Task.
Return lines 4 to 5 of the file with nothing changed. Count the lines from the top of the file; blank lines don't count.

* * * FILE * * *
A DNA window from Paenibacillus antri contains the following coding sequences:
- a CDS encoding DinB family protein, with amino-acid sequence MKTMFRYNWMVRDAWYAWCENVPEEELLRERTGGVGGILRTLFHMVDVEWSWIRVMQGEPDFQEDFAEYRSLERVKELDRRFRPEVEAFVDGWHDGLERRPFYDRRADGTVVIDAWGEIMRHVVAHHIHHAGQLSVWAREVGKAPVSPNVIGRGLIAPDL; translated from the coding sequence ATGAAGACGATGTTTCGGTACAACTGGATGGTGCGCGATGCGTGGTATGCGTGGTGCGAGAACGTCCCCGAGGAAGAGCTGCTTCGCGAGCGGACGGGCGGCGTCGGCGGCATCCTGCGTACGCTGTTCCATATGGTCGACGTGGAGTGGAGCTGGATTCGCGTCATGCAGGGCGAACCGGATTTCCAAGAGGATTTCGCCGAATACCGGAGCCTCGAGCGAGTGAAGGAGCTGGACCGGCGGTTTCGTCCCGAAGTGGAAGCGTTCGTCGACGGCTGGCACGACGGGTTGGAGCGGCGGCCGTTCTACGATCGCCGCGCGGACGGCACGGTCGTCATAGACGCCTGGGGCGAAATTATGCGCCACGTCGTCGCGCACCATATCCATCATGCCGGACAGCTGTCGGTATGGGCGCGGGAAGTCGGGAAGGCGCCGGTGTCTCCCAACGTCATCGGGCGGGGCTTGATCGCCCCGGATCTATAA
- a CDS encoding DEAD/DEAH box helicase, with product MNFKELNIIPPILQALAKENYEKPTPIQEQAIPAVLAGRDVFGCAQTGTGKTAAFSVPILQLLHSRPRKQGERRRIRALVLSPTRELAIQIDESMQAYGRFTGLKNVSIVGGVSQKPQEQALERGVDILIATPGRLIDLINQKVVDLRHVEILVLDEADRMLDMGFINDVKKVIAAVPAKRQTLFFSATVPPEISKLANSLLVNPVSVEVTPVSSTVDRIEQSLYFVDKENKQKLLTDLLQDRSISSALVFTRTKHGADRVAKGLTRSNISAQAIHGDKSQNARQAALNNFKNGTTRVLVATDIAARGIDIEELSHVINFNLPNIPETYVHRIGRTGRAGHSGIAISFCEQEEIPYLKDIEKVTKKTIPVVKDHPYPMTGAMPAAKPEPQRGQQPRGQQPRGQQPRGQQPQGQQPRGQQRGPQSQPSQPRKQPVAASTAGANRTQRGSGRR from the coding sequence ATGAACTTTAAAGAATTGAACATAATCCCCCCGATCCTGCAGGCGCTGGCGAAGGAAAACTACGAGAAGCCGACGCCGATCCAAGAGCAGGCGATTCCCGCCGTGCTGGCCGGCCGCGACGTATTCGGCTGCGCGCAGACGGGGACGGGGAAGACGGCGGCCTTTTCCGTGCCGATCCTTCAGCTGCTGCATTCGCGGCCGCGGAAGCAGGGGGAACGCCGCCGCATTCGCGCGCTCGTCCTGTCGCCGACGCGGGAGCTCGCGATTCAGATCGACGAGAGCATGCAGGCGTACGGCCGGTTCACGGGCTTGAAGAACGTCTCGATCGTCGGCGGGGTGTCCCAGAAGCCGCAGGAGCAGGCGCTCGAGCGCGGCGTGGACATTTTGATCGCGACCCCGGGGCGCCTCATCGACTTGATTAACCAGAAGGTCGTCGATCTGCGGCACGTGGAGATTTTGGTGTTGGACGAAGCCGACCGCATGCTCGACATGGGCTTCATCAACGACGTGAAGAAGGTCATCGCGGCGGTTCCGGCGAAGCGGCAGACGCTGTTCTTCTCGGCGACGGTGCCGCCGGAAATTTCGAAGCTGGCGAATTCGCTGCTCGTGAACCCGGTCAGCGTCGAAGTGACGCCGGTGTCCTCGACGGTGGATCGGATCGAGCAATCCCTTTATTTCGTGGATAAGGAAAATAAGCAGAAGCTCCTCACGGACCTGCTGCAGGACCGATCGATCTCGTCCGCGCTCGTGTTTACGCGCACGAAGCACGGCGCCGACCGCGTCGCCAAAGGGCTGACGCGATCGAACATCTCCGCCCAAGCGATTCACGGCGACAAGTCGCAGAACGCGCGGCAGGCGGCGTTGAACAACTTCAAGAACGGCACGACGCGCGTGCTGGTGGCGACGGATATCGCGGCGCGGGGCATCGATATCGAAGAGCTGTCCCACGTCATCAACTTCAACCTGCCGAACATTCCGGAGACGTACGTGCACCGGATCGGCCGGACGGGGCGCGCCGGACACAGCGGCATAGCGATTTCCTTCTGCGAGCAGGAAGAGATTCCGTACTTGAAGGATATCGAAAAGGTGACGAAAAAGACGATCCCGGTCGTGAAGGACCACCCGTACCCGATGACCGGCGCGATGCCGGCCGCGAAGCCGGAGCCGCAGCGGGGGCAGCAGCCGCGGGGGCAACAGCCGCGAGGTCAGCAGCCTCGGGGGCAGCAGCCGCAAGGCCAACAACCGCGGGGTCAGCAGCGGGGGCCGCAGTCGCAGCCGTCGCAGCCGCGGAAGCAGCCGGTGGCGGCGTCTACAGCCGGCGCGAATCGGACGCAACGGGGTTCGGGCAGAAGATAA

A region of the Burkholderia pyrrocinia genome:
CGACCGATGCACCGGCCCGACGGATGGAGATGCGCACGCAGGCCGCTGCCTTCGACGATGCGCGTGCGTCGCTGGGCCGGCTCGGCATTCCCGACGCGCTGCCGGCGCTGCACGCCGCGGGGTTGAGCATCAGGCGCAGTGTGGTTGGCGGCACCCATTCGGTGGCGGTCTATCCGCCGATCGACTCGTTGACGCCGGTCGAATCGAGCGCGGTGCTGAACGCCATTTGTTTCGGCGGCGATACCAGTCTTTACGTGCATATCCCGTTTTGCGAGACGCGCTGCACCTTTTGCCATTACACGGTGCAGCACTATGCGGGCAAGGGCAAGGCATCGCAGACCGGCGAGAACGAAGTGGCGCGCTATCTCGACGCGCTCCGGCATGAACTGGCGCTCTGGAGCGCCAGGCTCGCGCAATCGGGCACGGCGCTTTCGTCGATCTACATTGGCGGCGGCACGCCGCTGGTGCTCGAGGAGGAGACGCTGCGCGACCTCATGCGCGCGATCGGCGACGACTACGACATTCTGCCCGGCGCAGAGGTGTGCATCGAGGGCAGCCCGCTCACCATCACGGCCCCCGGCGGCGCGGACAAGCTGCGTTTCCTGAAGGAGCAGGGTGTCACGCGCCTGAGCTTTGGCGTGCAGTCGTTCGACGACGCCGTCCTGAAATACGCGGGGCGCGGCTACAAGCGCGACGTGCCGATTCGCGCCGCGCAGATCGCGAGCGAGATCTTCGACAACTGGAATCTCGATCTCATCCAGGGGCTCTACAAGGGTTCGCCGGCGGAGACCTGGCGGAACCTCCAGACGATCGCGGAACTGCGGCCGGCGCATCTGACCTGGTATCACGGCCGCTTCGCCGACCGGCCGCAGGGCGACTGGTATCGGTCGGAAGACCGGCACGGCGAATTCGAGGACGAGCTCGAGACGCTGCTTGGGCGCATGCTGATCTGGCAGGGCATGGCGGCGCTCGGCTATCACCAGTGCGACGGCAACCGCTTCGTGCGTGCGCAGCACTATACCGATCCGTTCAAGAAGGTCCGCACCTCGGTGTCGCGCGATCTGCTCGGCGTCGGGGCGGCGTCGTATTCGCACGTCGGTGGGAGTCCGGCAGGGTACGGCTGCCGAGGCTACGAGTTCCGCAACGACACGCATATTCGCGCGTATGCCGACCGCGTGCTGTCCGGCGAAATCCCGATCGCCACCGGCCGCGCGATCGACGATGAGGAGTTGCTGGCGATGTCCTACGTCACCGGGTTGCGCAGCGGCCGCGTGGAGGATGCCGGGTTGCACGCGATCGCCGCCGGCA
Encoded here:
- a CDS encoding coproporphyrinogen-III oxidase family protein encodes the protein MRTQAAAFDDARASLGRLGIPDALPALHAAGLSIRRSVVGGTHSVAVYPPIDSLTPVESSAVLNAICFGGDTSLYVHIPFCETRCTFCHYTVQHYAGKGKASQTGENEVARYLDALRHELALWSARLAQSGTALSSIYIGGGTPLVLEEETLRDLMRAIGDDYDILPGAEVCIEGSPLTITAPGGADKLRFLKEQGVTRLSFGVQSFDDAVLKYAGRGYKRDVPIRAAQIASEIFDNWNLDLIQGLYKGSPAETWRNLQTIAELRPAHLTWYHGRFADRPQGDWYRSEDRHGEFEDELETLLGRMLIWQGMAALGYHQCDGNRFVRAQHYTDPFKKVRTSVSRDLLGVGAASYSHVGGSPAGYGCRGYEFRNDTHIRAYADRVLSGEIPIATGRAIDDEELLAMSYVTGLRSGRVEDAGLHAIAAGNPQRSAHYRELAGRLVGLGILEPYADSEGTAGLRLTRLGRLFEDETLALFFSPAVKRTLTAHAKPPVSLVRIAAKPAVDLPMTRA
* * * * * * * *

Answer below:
A region of the Burkholderia pyrrocinia genome:
CGACCGATGCACCGGCCCGACGGATGGAGATGCGCACGCAGGCCGCTGCCTTCGACGATGCGCGTGCGTCGCTGGGCCGGCTCGGCATTCCCGACGCGCTGCCGGCGCTGCACGCCGCGGGGTTGAGCATCAGGCGCAGTGTGGTTGGCGGCACCCATTCGGTGGCGGTCTATCCGCCGATCGACTCGTTGACGCCGGTCGAATCGAGCGCGGTGCTGAACGCCATTTGTTTCGGCGGCGATACCAGTCTTTACGTGCATATCCCGTTTTGCGAGACGCGCTGCACCTTTTGCCATTACACGGTGCAGCACTATGCGGGCAAGGGCAAGGCATCGCAGACCGGCGAGAACGAAGTGGCGCGCTATCTCGACGCGCTCCGGCATGAACTGGCGCTCTGGAGCGCCAGGCTCGCGCAATCGGGCACGGCGCTTTCGTCGATCTACATTGGCGGCGGCACGCCGCTGGTGCTCGAGGAGGAGACGCTGCGCGACCTCATGCGCGCGATCGGCGACGACTACGACATTCTGCCCGGCGCAGAGGTGTGCATCGAGGGCAGCCCGCTCACCATCACGGCCCCCGGCGGCGCGGACAAGCTGCGTTTCCTGAAGGAGCAGGGTGTCACGCGCCTGAGCTTTGGCGTGCAGTCGTTCGACGACGCCGTCCTGAAATACGCGGGGCGCGGCTACAAGCGCGACGTGCCGATTCGCGCCGCGCAGATCGCGAGCGAGATCTTCGACAACTGGAATCTCGATCTCATCCAGGGGCTCTACAAGGGTTCGCCGGCGGAGACCTGGCGGAACCTCCAGACGATCGCGGAACTGCGGCCGGCGCATCTGACCTGGTATCACGGCCGCTTCGCCGACCGGCCGCAGGGCGACTGGTATCGGTCGGAAGACCGGCACGGCGAATTCGAGGACGAGCTCGAGACGCTGCTTGGGCGCATGCTGATCTGGCAGGGCATGGCGGCGCTCGGCTATCACCAGTGCGACGGCAACCGCTTCGTGCGTGCGCAGCACTATACCGATCCGTTCAAGAAGGTCCGCACCTCGGTGTCGCGCGATCTGCTCGGCGTCGGGGCGGCGTCGTATTCGCACGTCGGTGGGAGTCCGGCAGGGTACGGCTGCCGAGGCTACGAGTTCCGCAACGACACGCATATTCGCGCGTATGCCGACCGCGTGCTGTCCGGCGAAATCCCGATCGCCACCGGCCGCGCGATCGACGATGAGGAGTTGCTGGCGATGTCCTACGTCACCGGGTTGCGCAGCGGCCGCGTGGAGGATGCCGGGTTGCACGCGATCGCCGCCGGCA